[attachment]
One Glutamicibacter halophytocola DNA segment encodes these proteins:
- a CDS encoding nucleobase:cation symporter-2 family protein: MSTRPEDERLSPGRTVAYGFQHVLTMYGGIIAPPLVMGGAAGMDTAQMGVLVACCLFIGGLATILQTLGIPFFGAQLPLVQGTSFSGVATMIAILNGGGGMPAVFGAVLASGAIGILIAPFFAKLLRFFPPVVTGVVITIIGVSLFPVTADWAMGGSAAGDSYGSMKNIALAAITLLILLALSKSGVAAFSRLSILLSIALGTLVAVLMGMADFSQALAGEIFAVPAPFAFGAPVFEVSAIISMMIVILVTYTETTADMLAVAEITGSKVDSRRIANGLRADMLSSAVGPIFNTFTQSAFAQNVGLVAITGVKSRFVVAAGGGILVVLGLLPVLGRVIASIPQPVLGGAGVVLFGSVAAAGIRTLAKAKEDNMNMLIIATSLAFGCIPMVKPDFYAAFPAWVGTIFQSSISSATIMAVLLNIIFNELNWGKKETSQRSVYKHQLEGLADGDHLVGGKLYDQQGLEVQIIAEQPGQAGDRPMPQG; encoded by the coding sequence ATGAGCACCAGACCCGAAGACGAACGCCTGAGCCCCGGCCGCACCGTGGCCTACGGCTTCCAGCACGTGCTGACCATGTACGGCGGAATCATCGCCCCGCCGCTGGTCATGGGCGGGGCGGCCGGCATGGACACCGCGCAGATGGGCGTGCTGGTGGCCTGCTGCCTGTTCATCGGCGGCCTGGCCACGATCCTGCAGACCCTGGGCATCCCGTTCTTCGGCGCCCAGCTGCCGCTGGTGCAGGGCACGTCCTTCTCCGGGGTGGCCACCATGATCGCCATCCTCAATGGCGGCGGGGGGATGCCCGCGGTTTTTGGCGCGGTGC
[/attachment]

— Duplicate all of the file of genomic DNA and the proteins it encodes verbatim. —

One Glutamicibacter halophytocola DNA segment encodes these proteins:
- a CDS encoding nucleobase:cation symporter-2 family protein: MSTRPEDERLSPGRTVAYGFQHVLTMYGGIIAPPLVMGGAAGMDTAQMGVLVACCLFIGGLATILQTLGIPFFGAQLPLVQGTSFSGVATMIAILNGGGGMPAVFGAVLASGAIGILIAPFFAKLLRFFPPVVTGVVITIIGVSLFPVTADWAMGGSAAGDSYGSMKNIALAAITLLILLALSKSGVAAFSRLSILLSIALGTLVAVLMGMADFSQALAGEIFAVPAPFAFGAPVFEVSAIISMMIVILVTYTETTADMLAVAEITGSKVDSRRIANGLRADMLSSAVGPIFNTFTQSAFAQNVGLVAITGVKSRFVVAAGGGILVVLGLLPVLGRVIASIPQPVLGGAGVVLFGSVAAAGIRTLAKAKEDNMNMLIIATSLAFGCIPMVKPDFYAAFPAWVGTIFQSSISSATIMAVLLNIIFNELNWGKKETSQRSVYKHQLEGLADGDHLVGGKLYDQQGLEVQIIAEQPGQAGDRPMPQG; encoded by the coding sequence ATGAGCACCAGACCCGAAGACGAACGCCTGAGCCCCGGCCGCACCGTGGCCTACGGCTTCCAGCACGTGCTGACCATGTACGGCGGAATCATCGCCCCGCCGCTGGTCATGGGCGGGGCGGCCGGCATGGACACCGCGCAGATGGGCGTGCTGGTGGCCTGCTGCCTGTTCATCGGCGGCCTGGCCACGATCCTGCAGACCCTGGGCATCCCGTTCTTCGGCGCCCAGCTGCCGCTGGTGCAGGGCACGTCCTTCTCCGGGGTGGCCACCATGATCGCCATCCTCAATGGCGGCGGGGGGATGCCCGCGGTTTTTGGCGCGGTGC